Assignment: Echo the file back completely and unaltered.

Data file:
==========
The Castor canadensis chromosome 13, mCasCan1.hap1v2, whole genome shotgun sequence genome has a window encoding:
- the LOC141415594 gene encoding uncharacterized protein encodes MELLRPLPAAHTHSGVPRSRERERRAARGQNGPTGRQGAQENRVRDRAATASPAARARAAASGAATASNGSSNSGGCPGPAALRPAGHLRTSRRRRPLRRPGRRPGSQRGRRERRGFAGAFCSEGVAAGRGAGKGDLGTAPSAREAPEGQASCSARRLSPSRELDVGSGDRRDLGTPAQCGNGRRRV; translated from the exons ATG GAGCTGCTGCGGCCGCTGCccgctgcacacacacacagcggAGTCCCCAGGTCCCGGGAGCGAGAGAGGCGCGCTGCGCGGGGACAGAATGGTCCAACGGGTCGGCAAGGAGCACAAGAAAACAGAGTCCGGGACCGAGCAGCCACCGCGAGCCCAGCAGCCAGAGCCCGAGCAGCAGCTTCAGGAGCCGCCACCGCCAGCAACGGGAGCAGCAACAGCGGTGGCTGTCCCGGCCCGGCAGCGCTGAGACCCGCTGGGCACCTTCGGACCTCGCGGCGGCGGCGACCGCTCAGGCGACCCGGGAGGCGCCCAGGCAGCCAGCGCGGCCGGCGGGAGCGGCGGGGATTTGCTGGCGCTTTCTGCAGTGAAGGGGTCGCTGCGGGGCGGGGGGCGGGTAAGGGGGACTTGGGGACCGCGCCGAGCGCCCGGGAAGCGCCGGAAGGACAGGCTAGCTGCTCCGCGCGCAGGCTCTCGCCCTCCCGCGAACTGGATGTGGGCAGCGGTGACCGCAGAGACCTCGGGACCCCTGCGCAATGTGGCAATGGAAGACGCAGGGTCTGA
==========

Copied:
The Castor canadensis chromosome 13, mCasCan1.hap1v2, whole genome shotgun sequence genome has a window encoding:
- the LOC141415594 gene encoding uncharacterized protein encodes MELLRPLPAAHTHSGVPRSRERERRAARGQNGPTGRQGAQENRVRDRAATASPAARARAAASGAATASNGSSNSGGCPGPAALRPAGHLRTSRRRRPLRRPGRRPGSQRGRRERRGFAGAFCSEGVAAGRGAGKGDLGTAPSAREAPEGQASCSARRLSPSRELDVGSGDRRDLGTPAQCGNGRRRV; translated from the exons ATG GAGCTGCTGCGGCCGCTGCccgctgcacacacacacagcggAGTCCCCAGGTCCCGGGAGCGAGAGAGGCGCGCTGCGCGGGGACAGAATGGTCCAACGGGTCGGCAAGGAGCACAAGAAAACAGAGTCCGGGACCGAGCAGCCACCGCGAGCCCAGCAGCCAGAGCCCGAGCAGCAGCTTCAGGAGCCGCCACCGCCAGCAACGGGAGCAGCAACAGCGGTGGCTGTCCCGGCCCGGCAGCGCTGAGACCCGCTGGGCACCTTCGGACCTCGCGGCGGCGGCGACCGCTCAGGCGACCCGGGAGGCGCCCAGGCAGCCAGCGCGGCCGGCGGGAGCGGCGGGGATTTGCTGGCGCTTTCTGCAGTGAAGGGGTCGCTGCGGGGCGGGGGGCGGGTAAGGGGGACTTGGGGACCGCGCCGAGCGCCCGGGAAGCGCCGGAAGGACAGGCTAGCTGCTCCGCGCGCAGGCTCTCGCCCTCCCGCGAACTGGATGTGGGCAGCGGTGACCGCAGAGACCTCGGGACCCCTGCGCAATGTGGCAATGGAAGACGCAGGGTCTGA